Market News

Hog, cattle futures supported by broader markets

At the Chicago Mercantile Exchange, live and feeder cattle were supported by the broader markets and the higher boxed beef prices during the session.  December live cattle closed $3.17 higher at $111.92 and February live cattle closed $2.92 higher at $115.07.  November feeder cattle closed $3.92 higher at $141.62 and January feeder cattle closed $4.80 higher at $140.72. 

Direct cash cattle trade activity started the week quietly.  Showlists this appear to be lower across all feeding areas.  Bids have yet to be surface and there were a few early asking prices noted at $112 live in the South and $175 plus, dressed in the North.  It’s likely significant trade volume will be delayed until at least Midweek or later. 

At the Oklahoma National Stockyards, feeder steers are $4 to $7 higher and feeder heifers were not well tested in the early rounds.  Steer calves were $4 to $8 higher and heifer calves were mostly firm at the open.  The USDA says demand was very good for calves.  Quality was average to attractive.  Receipts were up on the week and the year.  Feeder supply included 63 percent steers and 40 percent of the offering was over 600 pounds.  Medium and Large 1 feeder steers 503 to 549 pounds brought $151 to $164 and feeder steers 652 to 696 pounds brought $138 to $145.  Medium and Large 1 feeder heifers 551 to 593 pounds brought $130 to $150 and feeder heifers 634 to 642 pounds brought $124 to $131.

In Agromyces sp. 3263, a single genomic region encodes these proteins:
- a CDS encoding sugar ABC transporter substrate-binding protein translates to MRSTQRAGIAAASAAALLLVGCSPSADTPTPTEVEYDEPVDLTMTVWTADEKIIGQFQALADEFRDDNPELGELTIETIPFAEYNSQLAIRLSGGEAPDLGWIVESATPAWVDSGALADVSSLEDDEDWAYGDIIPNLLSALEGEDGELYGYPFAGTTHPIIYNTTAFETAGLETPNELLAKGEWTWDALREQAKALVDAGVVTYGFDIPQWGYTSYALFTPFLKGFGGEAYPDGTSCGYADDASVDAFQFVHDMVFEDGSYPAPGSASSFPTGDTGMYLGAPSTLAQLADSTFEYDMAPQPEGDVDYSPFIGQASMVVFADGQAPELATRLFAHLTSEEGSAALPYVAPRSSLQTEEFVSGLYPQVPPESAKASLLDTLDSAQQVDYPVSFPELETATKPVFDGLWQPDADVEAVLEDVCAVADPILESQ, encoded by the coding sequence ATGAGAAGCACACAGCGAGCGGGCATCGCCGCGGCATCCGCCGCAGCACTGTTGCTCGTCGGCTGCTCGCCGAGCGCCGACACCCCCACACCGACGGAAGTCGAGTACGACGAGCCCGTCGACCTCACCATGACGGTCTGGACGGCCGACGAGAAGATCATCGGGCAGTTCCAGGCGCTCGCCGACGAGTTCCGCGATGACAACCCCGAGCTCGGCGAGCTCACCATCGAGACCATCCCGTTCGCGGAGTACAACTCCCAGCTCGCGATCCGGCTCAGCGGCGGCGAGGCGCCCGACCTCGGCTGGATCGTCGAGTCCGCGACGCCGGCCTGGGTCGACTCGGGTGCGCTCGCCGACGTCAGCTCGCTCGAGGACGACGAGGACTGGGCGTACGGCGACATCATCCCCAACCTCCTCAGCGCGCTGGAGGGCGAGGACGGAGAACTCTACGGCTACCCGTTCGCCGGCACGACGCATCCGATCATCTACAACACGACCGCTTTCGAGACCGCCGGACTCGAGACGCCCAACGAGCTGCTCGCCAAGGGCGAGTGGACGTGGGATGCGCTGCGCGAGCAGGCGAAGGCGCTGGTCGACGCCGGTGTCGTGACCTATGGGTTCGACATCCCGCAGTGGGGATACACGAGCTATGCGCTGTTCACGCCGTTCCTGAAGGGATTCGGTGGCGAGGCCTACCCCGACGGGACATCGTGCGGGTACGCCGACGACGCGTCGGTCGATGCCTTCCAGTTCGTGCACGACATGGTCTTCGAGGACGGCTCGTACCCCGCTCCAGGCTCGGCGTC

Boxed beef closed sharply higher on strong demand for moderate offerings.  Choice is $3.07 higher at $217.39 and Select is $3.88 higher at $202.37.  Estimated cattle slaughter is 117,000 head – down 2,000 on the week and up 5,000 on the year. 

Lean hog futures closed higher, supported by broader markets and the higher wholesale values during the session.  December lean hogs closed $.70 higher at $65.60 and February lean hogs closed $.42 higher at $67.45. 

Cash hogs closed firm with a moderate negotiated run.  The industry continues to watch the supply and demand picture.  The market remains optimistic demand for US pork will continue to grow both globally and domestically.  That’s supportive to prices.  However, heavy supplies are worrisome as daily slaughter totals continue to rise and the availability of market-ready barrows and gilts remain more than ample.  The combination adds more pork to an already saturated market. Barrows and gilts at the National Daily Direct are $.68 higher with a base range of $55 to $63 for a weighted average of $60.93; the Iowa/Minnesota closed $.73 higher with a weighted average of $61.64; the Western Corn Belt closed $.28 higher with a weighted average of $61.19.  The Eastern Corn Belt was not reported due to confidentiality. 

Butcher hog prices at the Midwest cash markets are steady at $44. At Illinois, slaughter sow prices were firm with good demand for moderate offerings at $26 to $40.  Barrow and gilt prices were weak with good demand for moderate to heavy offerings at $37 to $42.  Boars ranged from $5 to $8. 

Pork values closed higher – up $1.63 at $85.69.  Hams, picnics, and ribs were all sharply higher.  Loins closed firm.  Butts were weak and bellies closed sharply lower.  Estimated hog slaughter is 493,000 head – even on the week and up 49,000 on the year. 

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